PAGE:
Small and mini hydel projects – Standing Committee on Energy – Sixteenth Report (2010-2011)

The report presents the observations and recommendations of the Standing Committee on Energy on small and mini hydel projects.

 The Committee took evidence of the representatives of the Ministry of New and Renewable Energy (MNRE) in January, 2011.

One of the responsibilities entrusted to the Ministry of New and Renewable Energy is to deal with the micro/mini/small hydropower plants up to 25 MW capacity. Administrative responsibility of policy/planning of hydro-plants over 25 MW capacity is the responsibility of the Ministry of Power.

The Committee made the following broad points –

  • The estimated potential for power generation in the country from small/mini/hydel projects is 15,380 MW from 5718 identified sites.
  • Small hydro power projects have reached commercial stage. The projects are normally economically viable and private sector has started showing interest in investing in the Small Hydro Power (SHP) Projects. The Ministry has been providing Central Financial Assistance (CFA) to State Governments and private sector to set up small/mini hydro projects. The Ministry is also organizing technical support towards survey and investigation, preparation of DPRs, project monitoring and training through Alternate Hydro Energy Center (AHEC), IIT, Roorkee.
  • Small hydel projects normally do not encounter the problems associated with large hydel projects of deforestation and resettlement. The projects have potential to meet power requirements of remote and isolated areas. These factors make small hydels one of the most attractive renewable source of grid quality power generation.
  • As per the Electricity Act, 2003, the State Electricity Regulatory Commissions (SERCs) have been empowered to decide on various components of the policy such as tariff, wheeling, banking and third party sale for grid interactive renewable energy based power projects, in the respective States. The Policy for Small Hydro Power (SHP) and private sector participation therein, is governed by the Electricity Act, 2003; the National Electricity Policy, 2005; and Tariff Policy, 2006 announced by the Government of India.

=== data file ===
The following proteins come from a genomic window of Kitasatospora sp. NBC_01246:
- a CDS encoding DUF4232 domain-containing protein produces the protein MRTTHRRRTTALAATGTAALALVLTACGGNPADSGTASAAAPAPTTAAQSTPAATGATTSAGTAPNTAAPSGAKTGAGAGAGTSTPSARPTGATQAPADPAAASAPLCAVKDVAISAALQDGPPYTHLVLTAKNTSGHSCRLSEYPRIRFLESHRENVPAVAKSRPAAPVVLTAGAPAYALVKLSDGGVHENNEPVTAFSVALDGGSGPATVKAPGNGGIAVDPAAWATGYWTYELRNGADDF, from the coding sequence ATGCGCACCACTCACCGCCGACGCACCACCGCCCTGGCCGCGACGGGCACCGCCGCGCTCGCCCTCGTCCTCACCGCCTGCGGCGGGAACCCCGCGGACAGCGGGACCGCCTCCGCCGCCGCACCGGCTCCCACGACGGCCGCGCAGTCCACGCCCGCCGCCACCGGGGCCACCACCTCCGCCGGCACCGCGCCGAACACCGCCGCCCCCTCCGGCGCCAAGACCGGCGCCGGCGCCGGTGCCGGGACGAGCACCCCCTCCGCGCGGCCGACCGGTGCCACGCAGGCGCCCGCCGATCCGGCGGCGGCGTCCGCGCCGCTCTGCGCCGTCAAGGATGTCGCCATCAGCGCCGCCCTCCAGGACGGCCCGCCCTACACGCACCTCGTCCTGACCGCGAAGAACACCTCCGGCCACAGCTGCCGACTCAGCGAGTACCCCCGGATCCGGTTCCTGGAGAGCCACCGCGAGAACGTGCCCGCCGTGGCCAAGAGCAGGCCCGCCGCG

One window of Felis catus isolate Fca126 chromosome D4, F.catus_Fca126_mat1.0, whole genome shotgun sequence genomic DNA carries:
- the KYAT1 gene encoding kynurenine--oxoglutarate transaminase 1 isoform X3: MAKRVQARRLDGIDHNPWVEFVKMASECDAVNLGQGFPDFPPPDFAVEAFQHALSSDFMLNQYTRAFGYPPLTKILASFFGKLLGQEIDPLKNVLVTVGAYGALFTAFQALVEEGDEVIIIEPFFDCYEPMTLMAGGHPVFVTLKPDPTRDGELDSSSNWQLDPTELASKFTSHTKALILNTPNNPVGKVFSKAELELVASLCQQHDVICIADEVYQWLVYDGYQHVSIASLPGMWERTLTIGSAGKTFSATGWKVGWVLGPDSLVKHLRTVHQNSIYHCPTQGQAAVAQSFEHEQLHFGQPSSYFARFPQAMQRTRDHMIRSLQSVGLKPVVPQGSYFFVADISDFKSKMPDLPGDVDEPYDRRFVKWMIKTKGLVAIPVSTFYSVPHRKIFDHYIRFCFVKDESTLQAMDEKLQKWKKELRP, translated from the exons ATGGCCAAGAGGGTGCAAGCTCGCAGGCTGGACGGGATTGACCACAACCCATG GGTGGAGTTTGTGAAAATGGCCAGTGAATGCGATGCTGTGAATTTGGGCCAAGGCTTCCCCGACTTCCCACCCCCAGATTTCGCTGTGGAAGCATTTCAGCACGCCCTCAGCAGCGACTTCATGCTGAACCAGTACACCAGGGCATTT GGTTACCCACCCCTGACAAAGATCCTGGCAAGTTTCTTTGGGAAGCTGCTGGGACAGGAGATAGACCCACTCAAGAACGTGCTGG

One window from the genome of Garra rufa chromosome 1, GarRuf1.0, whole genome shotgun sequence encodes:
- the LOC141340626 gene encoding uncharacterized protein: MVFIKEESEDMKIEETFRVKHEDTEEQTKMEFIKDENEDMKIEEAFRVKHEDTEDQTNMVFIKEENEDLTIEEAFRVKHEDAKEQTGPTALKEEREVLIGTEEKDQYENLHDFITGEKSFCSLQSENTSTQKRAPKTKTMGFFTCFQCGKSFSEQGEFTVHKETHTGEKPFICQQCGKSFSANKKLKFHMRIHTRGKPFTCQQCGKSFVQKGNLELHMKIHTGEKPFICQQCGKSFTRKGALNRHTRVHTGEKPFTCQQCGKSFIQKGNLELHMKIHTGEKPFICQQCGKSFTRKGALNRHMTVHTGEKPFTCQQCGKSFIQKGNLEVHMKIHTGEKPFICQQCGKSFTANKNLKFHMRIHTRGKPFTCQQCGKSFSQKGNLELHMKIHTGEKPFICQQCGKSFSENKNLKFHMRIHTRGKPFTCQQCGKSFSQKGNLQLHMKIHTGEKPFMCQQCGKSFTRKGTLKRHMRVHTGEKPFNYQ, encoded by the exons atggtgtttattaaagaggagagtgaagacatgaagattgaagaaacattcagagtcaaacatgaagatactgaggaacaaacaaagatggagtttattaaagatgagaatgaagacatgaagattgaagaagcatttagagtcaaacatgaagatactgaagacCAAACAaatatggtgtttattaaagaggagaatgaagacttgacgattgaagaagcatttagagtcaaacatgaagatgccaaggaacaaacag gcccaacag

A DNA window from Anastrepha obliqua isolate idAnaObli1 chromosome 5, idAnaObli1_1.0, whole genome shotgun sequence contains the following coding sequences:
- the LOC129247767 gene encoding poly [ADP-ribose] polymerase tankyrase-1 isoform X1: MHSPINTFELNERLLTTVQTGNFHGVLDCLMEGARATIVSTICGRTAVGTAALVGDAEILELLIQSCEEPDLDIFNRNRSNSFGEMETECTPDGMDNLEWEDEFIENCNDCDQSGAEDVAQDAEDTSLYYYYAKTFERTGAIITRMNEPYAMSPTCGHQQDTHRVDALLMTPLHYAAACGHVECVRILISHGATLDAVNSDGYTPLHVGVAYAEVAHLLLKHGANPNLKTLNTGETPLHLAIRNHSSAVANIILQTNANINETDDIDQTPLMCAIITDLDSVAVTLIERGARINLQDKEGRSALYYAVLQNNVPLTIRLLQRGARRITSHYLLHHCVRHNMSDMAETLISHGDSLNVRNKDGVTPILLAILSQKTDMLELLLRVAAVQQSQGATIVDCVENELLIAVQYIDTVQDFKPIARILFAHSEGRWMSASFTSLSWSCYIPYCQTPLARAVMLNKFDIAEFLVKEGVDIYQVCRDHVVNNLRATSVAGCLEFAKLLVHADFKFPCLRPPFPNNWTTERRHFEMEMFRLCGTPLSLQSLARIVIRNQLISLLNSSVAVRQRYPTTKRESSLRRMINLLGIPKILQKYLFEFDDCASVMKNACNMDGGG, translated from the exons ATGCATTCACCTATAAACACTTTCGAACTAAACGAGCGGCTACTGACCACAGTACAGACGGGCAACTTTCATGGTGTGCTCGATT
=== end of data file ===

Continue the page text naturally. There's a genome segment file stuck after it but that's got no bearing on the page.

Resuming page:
• According to the MNRE, a series of steps have been taken to promote development of SHP, in a planned manner and improve reliability and quality of the projects. By giving various physical and financial incentives, investments have been attracted in commercial SHP projects apart from subsidizing State Governments to set up small hydro projects.
  • The Ministry is giving special emphasis to promote use of new and efficient designs of water mills for mechanical applications as well as electricity generation and setting up of micro hydel projects upto 100 KW for remote village electrification. These projects are taken up with the involvement of local organizations such as the Water Mills Associations, Cooperative Societies, registered NGOs, Village Energy Cooperatives, and State Nodal Agencies.
  • Since 1993-94, the thrust of the Ministry’s SHP programme has reportedly been deployment of SHP projects through private sector investments. Now a large part of capacity addition is being achieved through private investment. State Nodal Agencies provide assistance for obtaining necessary clearances, in allotment of land and potential sites.

The report is structured as follows –

  • Introductory
  • Small/Mini Hydel Potential
  • 11th Five Year Plan Performance
  • Micro Hydel Projects and Water Mills
  • Financial Assistance Schemes
  • Policies and Issues related with development of SHP Projects
  • Electrification/Illumination of Border Villages of Arunachal Pradesh
  • Technical Institutions for Development of Small Hydro Power
  • Observations/Recommendations of the Committee

Download the report here -


Subscribe to <none>